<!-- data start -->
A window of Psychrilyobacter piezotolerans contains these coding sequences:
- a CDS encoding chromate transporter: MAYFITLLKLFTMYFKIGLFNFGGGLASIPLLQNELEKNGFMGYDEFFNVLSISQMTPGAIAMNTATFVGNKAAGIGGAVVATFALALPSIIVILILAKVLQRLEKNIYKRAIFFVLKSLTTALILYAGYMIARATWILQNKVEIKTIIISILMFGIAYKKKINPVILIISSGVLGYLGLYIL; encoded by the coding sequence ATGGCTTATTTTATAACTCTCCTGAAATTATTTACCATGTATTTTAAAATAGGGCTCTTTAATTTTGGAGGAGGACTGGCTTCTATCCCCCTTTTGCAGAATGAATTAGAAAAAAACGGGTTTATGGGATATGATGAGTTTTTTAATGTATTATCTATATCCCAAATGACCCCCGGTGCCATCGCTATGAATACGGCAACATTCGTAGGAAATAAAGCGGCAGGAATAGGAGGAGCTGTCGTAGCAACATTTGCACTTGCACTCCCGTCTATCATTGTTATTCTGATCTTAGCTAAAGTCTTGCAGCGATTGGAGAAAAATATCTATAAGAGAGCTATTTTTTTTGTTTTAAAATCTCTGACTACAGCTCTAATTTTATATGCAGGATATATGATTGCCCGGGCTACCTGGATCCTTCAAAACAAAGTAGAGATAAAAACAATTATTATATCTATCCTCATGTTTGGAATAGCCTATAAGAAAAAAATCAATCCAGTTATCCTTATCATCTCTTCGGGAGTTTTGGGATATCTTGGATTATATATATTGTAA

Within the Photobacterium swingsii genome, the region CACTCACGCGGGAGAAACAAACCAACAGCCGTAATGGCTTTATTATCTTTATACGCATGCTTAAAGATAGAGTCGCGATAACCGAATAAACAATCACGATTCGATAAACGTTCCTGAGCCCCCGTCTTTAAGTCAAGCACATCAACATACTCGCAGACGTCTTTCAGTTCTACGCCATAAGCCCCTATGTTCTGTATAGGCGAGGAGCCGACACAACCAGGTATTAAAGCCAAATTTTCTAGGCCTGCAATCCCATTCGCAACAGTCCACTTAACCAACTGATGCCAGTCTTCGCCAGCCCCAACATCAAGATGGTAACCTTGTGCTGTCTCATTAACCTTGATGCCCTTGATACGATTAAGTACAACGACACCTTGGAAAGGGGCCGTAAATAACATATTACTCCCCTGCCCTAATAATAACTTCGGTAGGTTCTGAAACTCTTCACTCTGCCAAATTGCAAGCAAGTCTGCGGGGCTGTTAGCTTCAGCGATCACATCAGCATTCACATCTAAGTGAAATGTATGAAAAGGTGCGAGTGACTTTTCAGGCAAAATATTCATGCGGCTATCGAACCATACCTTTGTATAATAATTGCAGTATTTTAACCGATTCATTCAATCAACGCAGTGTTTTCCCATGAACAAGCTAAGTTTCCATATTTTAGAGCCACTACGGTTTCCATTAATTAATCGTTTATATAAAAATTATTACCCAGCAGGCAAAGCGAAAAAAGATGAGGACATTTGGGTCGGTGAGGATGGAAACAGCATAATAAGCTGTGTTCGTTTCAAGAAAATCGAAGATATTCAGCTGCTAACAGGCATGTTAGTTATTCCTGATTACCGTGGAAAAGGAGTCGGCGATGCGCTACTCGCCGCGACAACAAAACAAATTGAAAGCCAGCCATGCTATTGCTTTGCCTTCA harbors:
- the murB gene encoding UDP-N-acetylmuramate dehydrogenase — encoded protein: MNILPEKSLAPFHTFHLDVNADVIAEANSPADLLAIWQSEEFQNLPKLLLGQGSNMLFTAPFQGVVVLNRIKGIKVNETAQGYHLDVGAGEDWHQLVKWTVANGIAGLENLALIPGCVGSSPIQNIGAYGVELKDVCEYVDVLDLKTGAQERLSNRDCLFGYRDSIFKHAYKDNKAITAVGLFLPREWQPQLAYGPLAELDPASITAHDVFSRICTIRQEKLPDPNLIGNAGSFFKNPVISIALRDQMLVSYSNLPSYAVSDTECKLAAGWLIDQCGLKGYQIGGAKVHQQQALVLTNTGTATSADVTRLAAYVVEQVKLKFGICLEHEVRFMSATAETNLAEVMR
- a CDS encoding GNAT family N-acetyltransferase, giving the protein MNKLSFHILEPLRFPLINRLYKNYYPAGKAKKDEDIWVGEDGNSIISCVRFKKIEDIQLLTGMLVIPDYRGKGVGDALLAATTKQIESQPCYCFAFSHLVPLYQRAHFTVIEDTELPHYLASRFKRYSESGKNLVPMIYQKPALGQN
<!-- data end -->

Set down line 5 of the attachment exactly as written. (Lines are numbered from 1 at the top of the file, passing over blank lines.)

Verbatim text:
- a CDS encoding GNAT family N-acetyltransferase, giving the protein MNKLSFHILEPLRFPLINRLYKNYYPAGKAKKDEDIWVGEDGNSIISCVRFKKIEDIQLLTGMLVIPDYRGKGVGDALLAATTKQIESQPCYCFAFSHLVPLYQRAHFTVIEDTELPHYLASRFKRYSESGKNLVPMIYQKPALGQN